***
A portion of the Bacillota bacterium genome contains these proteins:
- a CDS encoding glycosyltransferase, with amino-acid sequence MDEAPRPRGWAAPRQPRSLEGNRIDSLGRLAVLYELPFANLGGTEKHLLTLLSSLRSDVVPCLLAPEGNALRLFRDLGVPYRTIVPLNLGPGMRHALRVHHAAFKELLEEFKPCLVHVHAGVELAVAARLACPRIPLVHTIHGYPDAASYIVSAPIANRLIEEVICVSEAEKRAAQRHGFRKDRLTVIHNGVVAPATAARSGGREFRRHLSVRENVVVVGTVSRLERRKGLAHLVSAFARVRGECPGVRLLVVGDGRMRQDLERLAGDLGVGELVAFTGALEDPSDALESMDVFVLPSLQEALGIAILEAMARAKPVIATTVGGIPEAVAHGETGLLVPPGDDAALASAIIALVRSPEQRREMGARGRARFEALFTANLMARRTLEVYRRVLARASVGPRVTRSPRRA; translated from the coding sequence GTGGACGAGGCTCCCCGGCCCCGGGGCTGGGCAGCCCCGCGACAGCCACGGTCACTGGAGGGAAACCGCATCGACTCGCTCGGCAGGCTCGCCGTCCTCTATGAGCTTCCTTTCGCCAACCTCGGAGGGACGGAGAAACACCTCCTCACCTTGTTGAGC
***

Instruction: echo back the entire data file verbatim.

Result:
A portion of the Bacillota bacterium genome contains these proteins:
- a CDS encoding glycosyltransferase, with amino-acid sequence MDEAPRPRGWAAPRQPRSLEGNRIDSLGRLAVLYELPFANLGGTEKHLLTLLSSLRSDVVPCLLAPEGNALRLFRDLGVPYRTIVPLNLGPGMRHALRVHHAAFKELLEEFKPCLVHVHAGVELAVAARLACPRIPLVHTIHGYPDAASYIVSAPIANRLIEEVICVSEAEKRAAQRHGFRKDRLTVIHNGVVAPATAARSGGREFRRHLSVRENVVVVGTVSRLERRKGLAHLVSAFARVRGECPGVRLLVVGDGRMRQDLERLAGDLGVGELVAFTGALEDPSDALESMDVFVLPSLQEALGIAILEAMARAKPVIATTVGGIPEAVAHGETGLLVPPGDDAALASAIIALVRSPEQRREMGARGRARFEALFTANLMARRTLEVYRRVLARASVGPRVTRSPRRA; translated from the coding sequence GTGGACGAGGCTCCCCGGCCCCGGGGCTGGGCAGCCCCGCGACAGCCACGGTCACTGGAGGGAAACCGCATCGACTCGCTCGGCAGGCTCGCCGTCCTCTATGAGCTTCCTTTCGCCAACCTCGGAGGGACGGAGAAACACCTCCTCACCTTGTTGAGC